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Retail cannabis deadline calls for quick decisions by municipalities

Retail cannabis deadline calls for quick decisions by municipalities


The Alcohol and Gaming Commission of Ontario (AGCO) is the regulator for privately run recreational cannabis stores. The AGCO will be defining the licensing process for private retailers, working closely with the province to license private stores, ready to open for business by April 1.

The deadline for municipalities to decide on whether or not they will allow retailers to operate within their jurisdictions is January 22. Councils that opt out of private sales can opt back in at a later date. But if they opt in, they may not opt back out. All municipal governments will receive at least $10,000 to support transition to legal cannabis. A portion of surplus funds would also be divided among those municipalities that have opted in. The province will announce the full funding allocation in the future.

Timeline for cannibus retailing 

As of this date, 67 municipalities in Ontario have made their decision. So far, 44 have opted in, while 23 have opted out.

On January 3, Grey Highlands hosted a public forum to discuss the decision facing the municipality. A small crowd of approximately 30 residents attended the meeting but very few spoke on the subject when given the opportunity to have their say. Of the four people who took to the mic, none opposed the move to allow cannibus retailing in the municipality.

In fact, it was also revealed that a pole recently taken on the Connect Grey Highlands website showed that only 19% of respondents indicated their desire to opt out.

Grey Highlands will make their final decision at a council meeting on January 16.

In Southgate, municipal staff brought a report to council on December 19 recommending that council opt out, until they have time to hold public consultations and properly review the new rules and regulations. "I also wanted to wait until the fall when we received additional information on regulations on the Bill," stated municipal clerk Joanne Hyde. Details of the report are found on page 67 of the Council minutes. The report was accepted and the recommendation was adopted.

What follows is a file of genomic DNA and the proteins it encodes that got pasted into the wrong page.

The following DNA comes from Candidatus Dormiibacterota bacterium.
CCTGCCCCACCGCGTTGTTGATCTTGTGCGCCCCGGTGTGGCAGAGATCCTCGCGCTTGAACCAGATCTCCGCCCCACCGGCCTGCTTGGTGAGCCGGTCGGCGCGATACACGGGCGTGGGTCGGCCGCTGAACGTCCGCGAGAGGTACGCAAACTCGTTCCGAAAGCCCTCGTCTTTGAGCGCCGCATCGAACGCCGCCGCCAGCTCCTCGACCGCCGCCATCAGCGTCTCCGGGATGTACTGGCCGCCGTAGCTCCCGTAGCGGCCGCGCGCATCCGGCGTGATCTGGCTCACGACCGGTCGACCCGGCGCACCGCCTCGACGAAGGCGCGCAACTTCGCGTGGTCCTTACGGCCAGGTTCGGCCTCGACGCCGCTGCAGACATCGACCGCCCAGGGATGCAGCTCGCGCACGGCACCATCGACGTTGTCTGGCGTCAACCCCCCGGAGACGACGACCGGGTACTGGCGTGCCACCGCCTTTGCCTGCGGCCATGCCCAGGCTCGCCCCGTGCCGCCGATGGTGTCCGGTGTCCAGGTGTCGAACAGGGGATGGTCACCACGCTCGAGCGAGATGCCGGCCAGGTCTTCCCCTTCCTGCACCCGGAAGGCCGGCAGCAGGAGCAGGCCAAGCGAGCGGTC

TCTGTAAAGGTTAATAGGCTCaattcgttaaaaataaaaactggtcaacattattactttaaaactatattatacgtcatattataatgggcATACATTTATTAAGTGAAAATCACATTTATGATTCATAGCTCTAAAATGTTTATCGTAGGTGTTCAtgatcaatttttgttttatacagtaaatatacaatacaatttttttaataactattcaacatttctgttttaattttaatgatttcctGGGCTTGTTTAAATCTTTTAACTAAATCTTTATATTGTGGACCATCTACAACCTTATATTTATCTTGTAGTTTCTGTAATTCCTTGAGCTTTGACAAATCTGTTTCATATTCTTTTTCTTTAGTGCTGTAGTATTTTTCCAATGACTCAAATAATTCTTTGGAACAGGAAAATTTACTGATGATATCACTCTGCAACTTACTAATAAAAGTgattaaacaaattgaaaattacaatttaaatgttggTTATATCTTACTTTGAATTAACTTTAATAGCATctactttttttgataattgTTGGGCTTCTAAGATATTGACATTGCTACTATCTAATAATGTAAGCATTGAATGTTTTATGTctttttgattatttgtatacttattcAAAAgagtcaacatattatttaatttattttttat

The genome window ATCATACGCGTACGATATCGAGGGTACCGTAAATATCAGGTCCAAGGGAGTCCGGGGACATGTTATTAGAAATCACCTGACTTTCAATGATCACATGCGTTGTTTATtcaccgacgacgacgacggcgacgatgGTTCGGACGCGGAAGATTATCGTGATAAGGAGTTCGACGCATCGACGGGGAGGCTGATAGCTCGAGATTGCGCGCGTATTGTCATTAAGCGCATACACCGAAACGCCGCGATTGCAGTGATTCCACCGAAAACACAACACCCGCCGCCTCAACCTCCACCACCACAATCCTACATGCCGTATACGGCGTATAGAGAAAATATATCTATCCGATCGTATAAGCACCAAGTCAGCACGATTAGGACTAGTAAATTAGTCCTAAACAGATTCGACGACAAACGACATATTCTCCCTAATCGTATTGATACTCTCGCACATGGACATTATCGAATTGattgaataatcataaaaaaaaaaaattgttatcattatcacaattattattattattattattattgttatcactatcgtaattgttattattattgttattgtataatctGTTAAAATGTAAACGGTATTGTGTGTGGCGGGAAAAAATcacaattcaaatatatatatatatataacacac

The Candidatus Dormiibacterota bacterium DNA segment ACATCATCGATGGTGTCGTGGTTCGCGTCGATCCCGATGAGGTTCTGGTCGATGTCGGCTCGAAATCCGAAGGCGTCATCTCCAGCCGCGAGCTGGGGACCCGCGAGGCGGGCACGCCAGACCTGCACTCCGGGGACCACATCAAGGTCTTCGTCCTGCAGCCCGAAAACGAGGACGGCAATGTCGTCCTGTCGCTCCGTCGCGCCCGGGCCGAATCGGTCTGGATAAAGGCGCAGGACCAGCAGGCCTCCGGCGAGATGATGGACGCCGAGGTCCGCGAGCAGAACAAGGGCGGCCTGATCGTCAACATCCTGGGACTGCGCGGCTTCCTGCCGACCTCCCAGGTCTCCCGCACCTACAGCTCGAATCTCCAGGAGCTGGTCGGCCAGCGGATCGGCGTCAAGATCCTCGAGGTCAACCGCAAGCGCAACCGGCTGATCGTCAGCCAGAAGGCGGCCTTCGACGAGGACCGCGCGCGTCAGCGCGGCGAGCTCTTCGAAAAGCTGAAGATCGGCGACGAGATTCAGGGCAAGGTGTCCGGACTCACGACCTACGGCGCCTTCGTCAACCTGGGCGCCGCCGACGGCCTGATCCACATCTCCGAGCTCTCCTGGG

Similarly, a report to Council was made by West Grey municipal staff recommending public consultation prior to making a decision to opt in or out. The full report is available online. Members of the public had the opportunity to have their voices heard in a public forum open-mic on January 8 during the regular meeting of Council. An online survey was also conducted on the municipal website.

Following the January 8 meeting, and considering the results of the community survey, comments from West Grey Police and information from public health, West Grey Council voted unanimously at its council meeting to opt in, thereby permitting retail cannabis locations in the municipality.

The West Grey survey closed January 3 with 364 respondents. As well, approximately 12 members of the public were present for the public meeting, with four residents coming forward to provide public comment. “In addition to the 74% of respondents (in the online survey) who said 'yes' to opting in, Council considered all of the input from survey participants and delegates at today’s public meeting to reach an informed decision," said West Grey Mayor Christine Robinson.

Not all of the restrictions on retailers for the sale of cannabis are known yet but some have already been announced. For one thing, stores must observe minimum distances from schools in place of local planning controls. Other sensitivities may also be addressed during the licensing process. Additionally, the province will harmonize cannabis with the current rules for places of use for tobacco under the Smoke Free Ontario Act.

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